January 23, 2017/ 12:30 PM - 2:00 PM

Royce 314

Embedded Film, Embodied Reception: Tsurumi Shunsuke's Autobiographical Film Criticism

Presentation by Junko Yamazaki, UCLA Terasaki Center Postdoctoral Fellow

Reflecting on the aftermath of World War II in the emerging Cold War context of Japan’s compromised sovereignty, members of the multidisciplinary intellectual group Science of Thought (Shisō no kagaku) sought possibilities of “thought” (shisō) in ‘the people’ and turned their attention to the production and reception of mass culture. Jidaigeki (Japanese period films) presented a unique challenge for envisioning postwar modernity and democracy in Japan. US Occupation censors and progressive Japanese critics alike regarded jidaigeki with suspicion, calling into question its relationship to the past (i.e., “feudal remnants”). This talk focuses on one of the group’s founders Tsurumi Shunsuke’s critical review of 1952 jidaigeki film The Mad Woman in Kimono (Furisode kyōjo) and examine his populist defense of jidaigeki. Born into one of Japan’s most politically and intellectually prominent families and educated in the philosophy department at Harvard, Tsurumi struggled to define the significance and political utility of jidaigeki by negotiating his own position in relation to not only “the people,” but also with regard to the compromised sovereignty of occupied and post-occupation Japan. By unpacking various interrelated negotiations at work in Tsurumi’s review and the film itself, I argue for the utility of jidaigeki as an analytical lens through which we can begin to understand the dynamic historicity of postwar Japanese cinema.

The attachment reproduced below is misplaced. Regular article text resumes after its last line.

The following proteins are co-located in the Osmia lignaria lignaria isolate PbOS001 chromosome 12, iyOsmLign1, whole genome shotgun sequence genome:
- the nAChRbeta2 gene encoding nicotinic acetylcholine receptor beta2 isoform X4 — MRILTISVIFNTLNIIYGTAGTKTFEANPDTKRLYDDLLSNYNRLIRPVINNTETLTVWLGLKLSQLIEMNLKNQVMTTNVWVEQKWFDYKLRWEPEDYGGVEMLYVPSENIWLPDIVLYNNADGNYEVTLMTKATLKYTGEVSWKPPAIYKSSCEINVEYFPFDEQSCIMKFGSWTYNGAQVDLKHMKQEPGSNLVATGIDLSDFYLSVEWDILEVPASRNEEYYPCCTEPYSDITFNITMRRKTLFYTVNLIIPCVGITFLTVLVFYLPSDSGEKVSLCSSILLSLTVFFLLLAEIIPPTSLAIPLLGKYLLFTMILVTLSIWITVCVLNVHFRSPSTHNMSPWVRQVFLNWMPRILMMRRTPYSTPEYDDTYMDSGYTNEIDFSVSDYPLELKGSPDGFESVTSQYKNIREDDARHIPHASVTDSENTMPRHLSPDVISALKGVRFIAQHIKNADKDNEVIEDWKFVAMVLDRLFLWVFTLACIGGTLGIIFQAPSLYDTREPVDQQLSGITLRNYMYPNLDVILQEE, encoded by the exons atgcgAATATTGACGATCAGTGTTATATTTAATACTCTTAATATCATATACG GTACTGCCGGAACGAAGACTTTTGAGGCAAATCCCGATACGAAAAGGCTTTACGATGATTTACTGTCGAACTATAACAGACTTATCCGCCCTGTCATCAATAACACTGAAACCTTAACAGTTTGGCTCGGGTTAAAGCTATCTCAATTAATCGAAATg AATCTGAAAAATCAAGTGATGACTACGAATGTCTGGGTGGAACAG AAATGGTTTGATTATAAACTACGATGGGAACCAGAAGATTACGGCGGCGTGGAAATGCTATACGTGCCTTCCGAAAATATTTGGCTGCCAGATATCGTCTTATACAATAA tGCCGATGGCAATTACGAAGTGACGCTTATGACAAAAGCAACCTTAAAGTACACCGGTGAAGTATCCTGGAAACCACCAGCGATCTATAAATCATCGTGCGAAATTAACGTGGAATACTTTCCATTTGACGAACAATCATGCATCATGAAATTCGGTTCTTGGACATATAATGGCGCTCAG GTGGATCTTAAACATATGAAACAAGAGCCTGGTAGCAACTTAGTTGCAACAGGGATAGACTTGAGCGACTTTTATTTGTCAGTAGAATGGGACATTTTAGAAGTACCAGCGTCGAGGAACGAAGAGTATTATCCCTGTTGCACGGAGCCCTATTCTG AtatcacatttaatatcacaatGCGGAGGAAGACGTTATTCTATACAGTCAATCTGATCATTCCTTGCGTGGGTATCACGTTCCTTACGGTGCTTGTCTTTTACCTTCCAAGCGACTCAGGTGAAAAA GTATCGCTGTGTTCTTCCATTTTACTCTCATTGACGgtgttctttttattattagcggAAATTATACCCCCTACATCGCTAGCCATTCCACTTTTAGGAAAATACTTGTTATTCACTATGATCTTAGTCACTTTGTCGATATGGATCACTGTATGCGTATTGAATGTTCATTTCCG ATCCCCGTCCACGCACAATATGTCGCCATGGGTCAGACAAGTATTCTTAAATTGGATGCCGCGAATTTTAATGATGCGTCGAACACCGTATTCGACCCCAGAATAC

About the speaker
Junko Yamazaki is a Postdoctoral Fellow at the Terasaki Center for Japanese Studies and Lecturer in the Department of Asian Languages and Cultures at UCLA. She received her Ph.D. in the joint-degree program in the departments of East Asian Languages and Civilizations and Cinema and Media Studies at the University of Chicago in 2016. Her work broadly speaking focuses on the modern and contemporary experience of technological media in a global context.
Her current book project, Jidaigeki’s Postwar: Visions of the Present in Japanese Period Films, examines the processes through which cinema has contributed to the shaping of social reality in the context of postwar Japan by tracing the historical transformation of a popular form of period film known as jidaigeki.

Cost : Free and open to the public

Download file: YAMAZAKI-cl-hts.pdf